Facility Dude

Leaf your autumn maintenance troubles behind with these tips

By Kate Donnelly
Sep 17, 2014

Facilities Management

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Leaf your autumn maintenance troubles behind with these tips Autumn is a great time of year for scarf enthusiasts and pumpkin spice fanatics, but for facility managers, the turning of the leaves can often signify the arrival of a new seasonal maintenance headache. While the brightly colored foliage can be a favorite attraction for some, it can also be the cause of a chief headache for those concerned with roof and gutter maintenance.

Roof maintenance is important for every facility manager, but this is especially true for those whose facilities are located in heavily wooded areas or are surrounded by tall trees. Here are a few things to consider as the weather cools so you can stay on top of roof maintenance before it starts to create repair problems.

Taking stock

As with many preventive maintenance efforts, proper roof and gutter care begins with a thorough inspection. The U.S. General Services Administration published a series of guidelines on proper gutter and downspout inspection. Among the points, the GSA noted it's important to take several factors into account during the initial inspection, including the age of the building. As the source noted, older facilities' gutters tend to be integrated directly into the structure of the roof, meaning it's crucial that any potential issues be rooted out and fixed lest they become larger maintenance concerns.

During your inspection you should check to make sure your roof and any gutters are free of debris. Dead leaves and other similar detritus can clog downspouts, and a buildup of debris on your roof can lead to issues as well as restrict access to personnel if any building maintenance is required. Unclog any drains or gutters, as buildup can lead to costly and potentially dangerous roof leaks.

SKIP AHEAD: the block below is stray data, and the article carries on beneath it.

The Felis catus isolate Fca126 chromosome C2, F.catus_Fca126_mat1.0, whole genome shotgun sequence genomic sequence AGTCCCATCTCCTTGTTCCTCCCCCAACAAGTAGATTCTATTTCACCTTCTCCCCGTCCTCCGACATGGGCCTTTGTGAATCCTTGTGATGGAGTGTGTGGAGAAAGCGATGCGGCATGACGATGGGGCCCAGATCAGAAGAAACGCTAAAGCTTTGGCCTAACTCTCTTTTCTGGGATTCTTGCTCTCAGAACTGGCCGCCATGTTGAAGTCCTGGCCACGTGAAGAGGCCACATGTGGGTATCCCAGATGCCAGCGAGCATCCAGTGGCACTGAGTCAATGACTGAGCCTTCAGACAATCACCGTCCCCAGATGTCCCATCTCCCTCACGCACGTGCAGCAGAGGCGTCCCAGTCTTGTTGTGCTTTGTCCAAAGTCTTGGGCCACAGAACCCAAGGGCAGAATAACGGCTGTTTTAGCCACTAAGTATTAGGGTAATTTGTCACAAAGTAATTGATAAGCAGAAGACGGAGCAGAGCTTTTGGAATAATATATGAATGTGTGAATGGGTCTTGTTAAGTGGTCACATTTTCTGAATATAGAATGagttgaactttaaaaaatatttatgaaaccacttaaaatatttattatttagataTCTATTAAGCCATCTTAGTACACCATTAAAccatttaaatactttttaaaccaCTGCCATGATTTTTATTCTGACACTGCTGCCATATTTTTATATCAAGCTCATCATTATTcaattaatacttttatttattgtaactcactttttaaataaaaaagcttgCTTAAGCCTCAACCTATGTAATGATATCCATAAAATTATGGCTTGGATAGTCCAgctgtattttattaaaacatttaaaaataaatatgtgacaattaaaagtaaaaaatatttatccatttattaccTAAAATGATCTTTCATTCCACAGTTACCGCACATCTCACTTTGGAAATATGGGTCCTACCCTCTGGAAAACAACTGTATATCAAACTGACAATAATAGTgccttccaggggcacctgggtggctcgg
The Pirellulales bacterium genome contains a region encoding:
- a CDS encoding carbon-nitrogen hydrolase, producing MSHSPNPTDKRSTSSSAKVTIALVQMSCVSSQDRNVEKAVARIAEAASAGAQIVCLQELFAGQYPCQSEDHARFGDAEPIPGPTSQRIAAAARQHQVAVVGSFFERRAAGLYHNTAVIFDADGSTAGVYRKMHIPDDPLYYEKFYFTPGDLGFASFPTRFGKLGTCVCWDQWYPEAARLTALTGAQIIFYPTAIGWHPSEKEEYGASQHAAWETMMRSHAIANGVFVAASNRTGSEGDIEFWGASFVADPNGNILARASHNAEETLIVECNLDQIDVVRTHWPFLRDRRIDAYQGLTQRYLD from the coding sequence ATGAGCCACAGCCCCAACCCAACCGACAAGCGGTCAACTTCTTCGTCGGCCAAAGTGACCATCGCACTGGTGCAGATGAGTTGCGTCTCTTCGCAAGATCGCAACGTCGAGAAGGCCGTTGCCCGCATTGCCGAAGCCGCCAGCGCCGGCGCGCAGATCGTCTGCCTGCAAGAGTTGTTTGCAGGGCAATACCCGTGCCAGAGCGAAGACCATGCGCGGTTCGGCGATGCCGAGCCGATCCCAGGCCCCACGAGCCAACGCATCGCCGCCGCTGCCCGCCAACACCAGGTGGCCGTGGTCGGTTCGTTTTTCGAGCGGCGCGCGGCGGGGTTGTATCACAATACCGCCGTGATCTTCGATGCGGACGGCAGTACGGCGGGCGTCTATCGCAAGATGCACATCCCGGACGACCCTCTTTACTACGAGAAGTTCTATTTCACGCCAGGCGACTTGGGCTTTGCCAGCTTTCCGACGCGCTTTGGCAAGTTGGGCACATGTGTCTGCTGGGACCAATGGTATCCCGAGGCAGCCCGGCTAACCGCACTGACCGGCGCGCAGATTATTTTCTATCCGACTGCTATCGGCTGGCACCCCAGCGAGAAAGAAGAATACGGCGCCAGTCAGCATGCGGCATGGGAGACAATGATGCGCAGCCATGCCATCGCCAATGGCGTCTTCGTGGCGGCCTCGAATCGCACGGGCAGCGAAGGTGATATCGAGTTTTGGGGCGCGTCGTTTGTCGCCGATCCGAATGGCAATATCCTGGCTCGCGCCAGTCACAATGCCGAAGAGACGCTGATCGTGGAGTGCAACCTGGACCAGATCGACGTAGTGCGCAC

Olsson Roofing Company noted that once you've inspected the roof properly, observe it from several other perspectives - such as looking at the roof from the underside and inspecting the ceiling tiles indoors. Discoloration in bricks or ceiling panels could be indicative of a roof leak, and you'll want to note such areas so they can be repaired quickly.

Staying safe

Roof and gutter maintenance by nature requires that FMs spend time on roofs and ladders. While inspection and even low-level maintenance can be fairly routine, it's important to practice safety measures to prevent falls and injury. Ladder safety is a must - according to Cleaning and Maintenance Management Online, this means using a fiberglass ladder if available. These types of ladders are much sturdier than their wooden counterparts, which can be prone to warping and wobbling. In the absence of a fiberglass ladder, an aluminum ladder is the next best thing in terms of stability, and has the added benefit of being lighter. This makes them easier to carry and move around during extended periods of maintenance.

Cleaning is a huge part of roof and gutter maintenance, and while you're doing this, you should keep your hands and eyes protected. Gloves and protective eyewear can keep you safe from whatever may be lurking in leaf-clogged gutters - including torn bits of metal that may be protruding due to downspout damage.

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